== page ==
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U.S. health care spending surged to $ 4.1 trillion last year when Congress opened the federal dollar faucet to tackle the coronavirus pandemic on multiple fronts.

A government report released Wednesday said national health spending jumped 9.7 percent in 2020, more than double normal growth rates, with health care accounting for nearly $ 1 in every $ 5 in the economy. The federal government’s share of health spending increased 36 percent.

In particular, this growth was driven not so much by patient care as by federal subsidies to keep hospitals and health care providers paying; funding for the development and deployment of COVID tests, vaccines, treatments and countermeasures; and helping government Medicaid programs grappling with a potential wave of uninsured people in a public health crisis.

“The story that unfolded in 2020 and continues today is unlike anything that has happened in the past 100 years,” says a report by numerical calculators from Medicare and Medicaid Services. Published online in the journal Health Affairs, this report is an annual benchmark for assessing the economic impact of health care.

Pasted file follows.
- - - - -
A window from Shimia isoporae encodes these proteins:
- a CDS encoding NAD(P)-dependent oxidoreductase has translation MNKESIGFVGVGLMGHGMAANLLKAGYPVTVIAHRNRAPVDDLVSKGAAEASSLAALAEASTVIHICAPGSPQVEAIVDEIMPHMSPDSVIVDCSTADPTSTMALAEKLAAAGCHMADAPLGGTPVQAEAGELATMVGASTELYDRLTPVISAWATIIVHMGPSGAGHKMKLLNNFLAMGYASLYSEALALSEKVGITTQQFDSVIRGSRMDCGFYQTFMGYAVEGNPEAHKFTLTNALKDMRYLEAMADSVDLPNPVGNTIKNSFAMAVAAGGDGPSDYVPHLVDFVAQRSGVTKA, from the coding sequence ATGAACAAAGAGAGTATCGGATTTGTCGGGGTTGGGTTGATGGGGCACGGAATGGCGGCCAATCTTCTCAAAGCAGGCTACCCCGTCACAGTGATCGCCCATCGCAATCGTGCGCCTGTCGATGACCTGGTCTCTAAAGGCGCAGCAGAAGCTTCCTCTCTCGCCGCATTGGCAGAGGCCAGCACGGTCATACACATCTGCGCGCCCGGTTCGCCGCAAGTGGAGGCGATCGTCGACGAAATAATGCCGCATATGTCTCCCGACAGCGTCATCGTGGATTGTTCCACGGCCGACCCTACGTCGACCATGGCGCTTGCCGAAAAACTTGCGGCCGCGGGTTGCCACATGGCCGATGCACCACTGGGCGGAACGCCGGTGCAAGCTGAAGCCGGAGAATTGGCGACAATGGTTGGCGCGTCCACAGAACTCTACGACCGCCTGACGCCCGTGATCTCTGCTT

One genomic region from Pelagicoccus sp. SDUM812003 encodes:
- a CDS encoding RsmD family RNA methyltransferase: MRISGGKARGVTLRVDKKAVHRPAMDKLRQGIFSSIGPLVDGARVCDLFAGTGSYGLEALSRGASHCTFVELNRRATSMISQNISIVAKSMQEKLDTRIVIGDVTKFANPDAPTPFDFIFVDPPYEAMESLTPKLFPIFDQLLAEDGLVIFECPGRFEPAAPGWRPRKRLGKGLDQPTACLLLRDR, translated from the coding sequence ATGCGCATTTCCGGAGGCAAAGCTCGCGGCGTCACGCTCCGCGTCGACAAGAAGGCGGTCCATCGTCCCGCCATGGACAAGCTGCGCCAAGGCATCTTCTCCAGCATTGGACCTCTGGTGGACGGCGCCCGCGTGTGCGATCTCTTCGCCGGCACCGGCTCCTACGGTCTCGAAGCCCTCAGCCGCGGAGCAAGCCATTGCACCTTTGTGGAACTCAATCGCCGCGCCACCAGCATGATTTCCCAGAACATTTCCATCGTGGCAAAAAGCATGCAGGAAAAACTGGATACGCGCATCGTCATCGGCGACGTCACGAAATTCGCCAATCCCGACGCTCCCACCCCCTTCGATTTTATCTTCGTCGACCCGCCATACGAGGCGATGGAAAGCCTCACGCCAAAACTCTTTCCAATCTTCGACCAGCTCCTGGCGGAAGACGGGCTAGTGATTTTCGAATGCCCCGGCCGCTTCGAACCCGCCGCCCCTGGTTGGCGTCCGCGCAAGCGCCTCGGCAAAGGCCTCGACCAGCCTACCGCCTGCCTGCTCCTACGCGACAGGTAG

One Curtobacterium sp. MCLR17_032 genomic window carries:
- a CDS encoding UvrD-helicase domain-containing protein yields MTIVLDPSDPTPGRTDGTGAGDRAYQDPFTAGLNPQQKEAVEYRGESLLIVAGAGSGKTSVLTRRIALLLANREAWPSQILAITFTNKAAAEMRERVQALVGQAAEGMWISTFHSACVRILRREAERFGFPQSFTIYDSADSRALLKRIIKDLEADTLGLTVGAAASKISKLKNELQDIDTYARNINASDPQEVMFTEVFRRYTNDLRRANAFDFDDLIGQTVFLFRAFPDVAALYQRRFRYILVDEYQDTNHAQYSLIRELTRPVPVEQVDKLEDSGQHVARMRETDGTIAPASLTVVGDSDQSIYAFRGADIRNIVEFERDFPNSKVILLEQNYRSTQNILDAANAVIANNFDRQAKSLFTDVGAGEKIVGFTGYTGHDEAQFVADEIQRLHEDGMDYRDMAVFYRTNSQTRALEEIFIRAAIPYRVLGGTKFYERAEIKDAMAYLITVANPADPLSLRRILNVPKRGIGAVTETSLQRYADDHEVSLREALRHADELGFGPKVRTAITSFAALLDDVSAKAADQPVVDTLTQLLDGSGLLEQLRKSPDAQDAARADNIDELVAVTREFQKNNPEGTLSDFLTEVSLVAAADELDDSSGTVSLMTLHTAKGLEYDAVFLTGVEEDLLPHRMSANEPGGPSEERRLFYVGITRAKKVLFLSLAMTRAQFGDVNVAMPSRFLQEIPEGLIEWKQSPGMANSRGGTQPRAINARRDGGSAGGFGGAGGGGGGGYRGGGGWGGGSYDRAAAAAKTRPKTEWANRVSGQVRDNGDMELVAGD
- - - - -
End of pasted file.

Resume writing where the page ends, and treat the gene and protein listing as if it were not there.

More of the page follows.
Last year, when scheduled operations were canceled and telehealth replaced office visits, Congress overwhelmingly approved bipartisan measures that pumped out tens of billions of dollars to keep the private health care system from collapse.

Along with direct federal spending on COVID and Medicaid money for states, the strategy has largely worked, according to economist Douglas Holtz-Eakin, a former director of the Congressional non-partisan budgetary office and longtime Republican policy adviser.

“COVID cases have prevented hospitals from having their regular to-do list,” Holz-Eakin said. “Funding from the federal government was really important when other sources just dried up.” The main pivot was a $ 122 billion fund to help healthcare providers, through which hospitals could apply for taxpayer money to compensate for their losses.

“When I look at 2020, it wasn’t perfect, but I think Congress deserves high marks for what it has done,” added Holtz-Eakin.

The $ 4.1 trillion contribution for 2020 represents an increase of approximately $ 365 billion over national health spending in 2019. This amounts to $ 12,530 per person.

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